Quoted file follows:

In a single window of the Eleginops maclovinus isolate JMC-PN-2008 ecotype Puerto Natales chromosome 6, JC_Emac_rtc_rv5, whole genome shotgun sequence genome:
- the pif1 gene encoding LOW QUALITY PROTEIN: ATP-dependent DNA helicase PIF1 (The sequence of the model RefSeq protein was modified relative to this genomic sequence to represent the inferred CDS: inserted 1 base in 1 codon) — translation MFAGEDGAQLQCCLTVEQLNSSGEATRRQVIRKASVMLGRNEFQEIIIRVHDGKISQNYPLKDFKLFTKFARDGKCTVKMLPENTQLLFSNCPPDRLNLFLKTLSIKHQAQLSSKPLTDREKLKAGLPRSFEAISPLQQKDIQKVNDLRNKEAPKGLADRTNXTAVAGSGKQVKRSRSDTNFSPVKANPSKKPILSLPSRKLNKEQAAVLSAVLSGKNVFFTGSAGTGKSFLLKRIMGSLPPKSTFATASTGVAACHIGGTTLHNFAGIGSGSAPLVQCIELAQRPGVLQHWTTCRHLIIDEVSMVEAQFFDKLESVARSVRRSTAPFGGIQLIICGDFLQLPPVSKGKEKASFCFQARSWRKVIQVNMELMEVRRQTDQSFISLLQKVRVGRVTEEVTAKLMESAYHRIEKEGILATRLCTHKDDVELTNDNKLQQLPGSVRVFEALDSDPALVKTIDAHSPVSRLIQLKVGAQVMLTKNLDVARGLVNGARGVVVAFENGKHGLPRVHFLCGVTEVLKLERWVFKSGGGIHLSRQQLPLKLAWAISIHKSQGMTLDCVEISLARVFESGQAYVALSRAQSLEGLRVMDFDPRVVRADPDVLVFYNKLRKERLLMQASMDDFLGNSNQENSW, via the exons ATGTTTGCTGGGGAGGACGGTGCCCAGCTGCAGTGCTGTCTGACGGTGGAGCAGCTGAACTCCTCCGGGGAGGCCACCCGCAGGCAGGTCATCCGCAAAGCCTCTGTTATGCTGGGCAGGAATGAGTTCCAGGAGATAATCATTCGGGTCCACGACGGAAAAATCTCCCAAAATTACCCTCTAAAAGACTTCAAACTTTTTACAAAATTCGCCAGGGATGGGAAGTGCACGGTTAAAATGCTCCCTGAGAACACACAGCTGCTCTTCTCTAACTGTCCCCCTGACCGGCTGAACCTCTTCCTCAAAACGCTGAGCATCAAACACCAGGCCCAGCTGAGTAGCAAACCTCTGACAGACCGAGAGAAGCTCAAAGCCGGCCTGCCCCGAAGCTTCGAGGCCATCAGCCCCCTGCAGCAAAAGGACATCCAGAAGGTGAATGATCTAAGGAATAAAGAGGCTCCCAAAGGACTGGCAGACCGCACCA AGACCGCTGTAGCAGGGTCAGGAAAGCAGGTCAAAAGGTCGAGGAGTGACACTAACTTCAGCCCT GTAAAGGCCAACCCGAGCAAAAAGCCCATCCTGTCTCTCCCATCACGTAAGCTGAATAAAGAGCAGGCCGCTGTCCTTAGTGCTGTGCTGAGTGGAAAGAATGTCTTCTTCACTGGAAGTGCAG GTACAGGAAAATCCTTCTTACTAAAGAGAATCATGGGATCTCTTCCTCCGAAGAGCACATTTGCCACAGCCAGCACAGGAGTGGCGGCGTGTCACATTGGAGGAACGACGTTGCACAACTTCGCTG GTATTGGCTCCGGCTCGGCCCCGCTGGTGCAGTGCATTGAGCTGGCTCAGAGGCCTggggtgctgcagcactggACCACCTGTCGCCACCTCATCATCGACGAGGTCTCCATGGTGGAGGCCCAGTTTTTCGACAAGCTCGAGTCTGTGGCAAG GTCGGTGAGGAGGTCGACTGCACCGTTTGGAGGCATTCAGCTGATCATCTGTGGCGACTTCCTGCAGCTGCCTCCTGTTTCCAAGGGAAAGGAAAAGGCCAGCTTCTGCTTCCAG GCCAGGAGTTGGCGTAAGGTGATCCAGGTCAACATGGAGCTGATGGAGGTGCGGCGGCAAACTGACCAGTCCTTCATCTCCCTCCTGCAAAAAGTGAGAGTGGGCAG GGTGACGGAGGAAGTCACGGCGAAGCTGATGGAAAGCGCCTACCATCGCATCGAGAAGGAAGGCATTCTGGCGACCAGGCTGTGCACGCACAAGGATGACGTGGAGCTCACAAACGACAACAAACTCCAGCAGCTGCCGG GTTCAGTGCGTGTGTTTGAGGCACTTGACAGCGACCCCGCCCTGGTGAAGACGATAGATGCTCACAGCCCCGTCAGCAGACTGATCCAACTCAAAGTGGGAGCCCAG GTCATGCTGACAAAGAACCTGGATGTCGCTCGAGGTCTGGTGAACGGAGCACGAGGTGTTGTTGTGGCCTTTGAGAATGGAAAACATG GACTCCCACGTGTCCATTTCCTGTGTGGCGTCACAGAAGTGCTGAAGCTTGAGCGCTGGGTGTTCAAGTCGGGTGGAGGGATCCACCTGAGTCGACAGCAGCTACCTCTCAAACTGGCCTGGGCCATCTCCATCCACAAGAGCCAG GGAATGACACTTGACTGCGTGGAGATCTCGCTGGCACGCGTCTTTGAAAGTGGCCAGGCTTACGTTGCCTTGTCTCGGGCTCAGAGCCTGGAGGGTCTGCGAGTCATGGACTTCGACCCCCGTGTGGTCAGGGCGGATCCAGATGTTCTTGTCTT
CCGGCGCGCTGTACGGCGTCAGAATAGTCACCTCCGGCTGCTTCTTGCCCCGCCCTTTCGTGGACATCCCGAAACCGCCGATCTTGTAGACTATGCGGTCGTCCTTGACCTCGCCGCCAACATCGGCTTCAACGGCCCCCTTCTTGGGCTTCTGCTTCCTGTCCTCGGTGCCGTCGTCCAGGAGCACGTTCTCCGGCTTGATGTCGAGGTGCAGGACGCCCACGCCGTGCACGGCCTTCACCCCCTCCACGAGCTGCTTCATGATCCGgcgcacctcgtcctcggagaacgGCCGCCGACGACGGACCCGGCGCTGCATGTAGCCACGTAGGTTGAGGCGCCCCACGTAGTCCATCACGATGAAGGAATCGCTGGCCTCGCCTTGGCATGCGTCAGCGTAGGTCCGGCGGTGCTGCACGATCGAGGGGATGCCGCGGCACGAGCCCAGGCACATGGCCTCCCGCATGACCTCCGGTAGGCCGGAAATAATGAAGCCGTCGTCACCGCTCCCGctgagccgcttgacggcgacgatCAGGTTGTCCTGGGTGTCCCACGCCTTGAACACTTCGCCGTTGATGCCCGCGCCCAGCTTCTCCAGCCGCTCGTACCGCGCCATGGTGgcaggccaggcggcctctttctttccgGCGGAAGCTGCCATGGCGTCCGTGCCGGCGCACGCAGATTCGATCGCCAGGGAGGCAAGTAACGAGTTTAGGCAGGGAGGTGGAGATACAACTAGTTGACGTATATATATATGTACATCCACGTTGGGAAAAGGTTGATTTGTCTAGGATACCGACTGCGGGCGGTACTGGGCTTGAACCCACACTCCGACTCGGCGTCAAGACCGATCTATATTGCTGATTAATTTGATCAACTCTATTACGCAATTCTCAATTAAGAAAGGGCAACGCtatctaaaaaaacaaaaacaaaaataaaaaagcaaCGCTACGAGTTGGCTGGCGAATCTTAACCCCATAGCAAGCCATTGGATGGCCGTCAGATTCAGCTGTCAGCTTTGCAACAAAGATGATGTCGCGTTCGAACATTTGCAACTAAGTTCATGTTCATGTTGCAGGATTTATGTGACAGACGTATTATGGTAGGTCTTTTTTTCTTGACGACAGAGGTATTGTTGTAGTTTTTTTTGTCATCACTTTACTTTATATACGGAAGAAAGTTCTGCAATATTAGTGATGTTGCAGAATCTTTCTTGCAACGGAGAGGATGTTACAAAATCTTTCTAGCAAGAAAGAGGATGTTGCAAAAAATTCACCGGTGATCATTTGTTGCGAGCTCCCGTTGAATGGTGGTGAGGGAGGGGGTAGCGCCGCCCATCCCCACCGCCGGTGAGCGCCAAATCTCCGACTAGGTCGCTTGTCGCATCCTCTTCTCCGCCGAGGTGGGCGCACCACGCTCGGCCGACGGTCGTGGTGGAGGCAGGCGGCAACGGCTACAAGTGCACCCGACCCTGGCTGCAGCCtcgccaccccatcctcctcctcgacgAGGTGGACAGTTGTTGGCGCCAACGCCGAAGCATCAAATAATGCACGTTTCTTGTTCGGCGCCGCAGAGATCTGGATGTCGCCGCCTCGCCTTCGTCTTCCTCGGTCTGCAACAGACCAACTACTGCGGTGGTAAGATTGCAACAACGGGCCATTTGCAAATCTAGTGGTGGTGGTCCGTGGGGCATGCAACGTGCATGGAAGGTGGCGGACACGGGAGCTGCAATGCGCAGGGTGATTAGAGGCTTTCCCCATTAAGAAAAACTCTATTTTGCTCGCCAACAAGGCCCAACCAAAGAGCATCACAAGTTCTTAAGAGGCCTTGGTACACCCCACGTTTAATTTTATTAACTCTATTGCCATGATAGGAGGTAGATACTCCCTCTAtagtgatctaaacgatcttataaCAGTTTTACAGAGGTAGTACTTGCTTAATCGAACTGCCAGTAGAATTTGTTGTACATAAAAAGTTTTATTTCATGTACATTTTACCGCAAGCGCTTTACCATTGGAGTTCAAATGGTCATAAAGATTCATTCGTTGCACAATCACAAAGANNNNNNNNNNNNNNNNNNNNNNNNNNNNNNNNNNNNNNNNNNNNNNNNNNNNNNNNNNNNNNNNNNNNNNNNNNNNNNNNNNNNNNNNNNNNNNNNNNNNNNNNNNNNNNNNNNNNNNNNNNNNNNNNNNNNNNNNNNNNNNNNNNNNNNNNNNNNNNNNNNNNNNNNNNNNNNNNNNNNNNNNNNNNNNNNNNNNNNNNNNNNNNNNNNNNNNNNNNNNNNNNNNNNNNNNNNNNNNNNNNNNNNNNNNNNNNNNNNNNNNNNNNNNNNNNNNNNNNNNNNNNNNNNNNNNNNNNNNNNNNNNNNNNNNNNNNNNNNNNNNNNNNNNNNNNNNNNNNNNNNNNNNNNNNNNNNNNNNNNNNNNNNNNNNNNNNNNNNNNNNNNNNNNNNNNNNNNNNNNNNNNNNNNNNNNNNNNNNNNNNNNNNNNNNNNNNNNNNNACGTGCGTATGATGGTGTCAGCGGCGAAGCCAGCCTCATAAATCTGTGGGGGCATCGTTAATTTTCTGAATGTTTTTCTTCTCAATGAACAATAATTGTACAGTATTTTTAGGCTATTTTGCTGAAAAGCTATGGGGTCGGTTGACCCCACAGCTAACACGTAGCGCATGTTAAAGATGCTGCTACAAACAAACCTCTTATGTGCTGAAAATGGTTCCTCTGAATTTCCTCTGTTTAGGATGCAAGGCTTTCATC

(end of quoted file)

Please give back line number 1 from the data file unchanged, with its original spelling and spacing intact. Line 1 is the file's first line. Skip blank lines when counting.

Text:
In a single window of the Eleginops maclovinus isolate JMC-PN-2008 ecotype Puerto Natales chromosome 6, JC_Emac_rtc_rv5, whole genome shotgun sequence genome: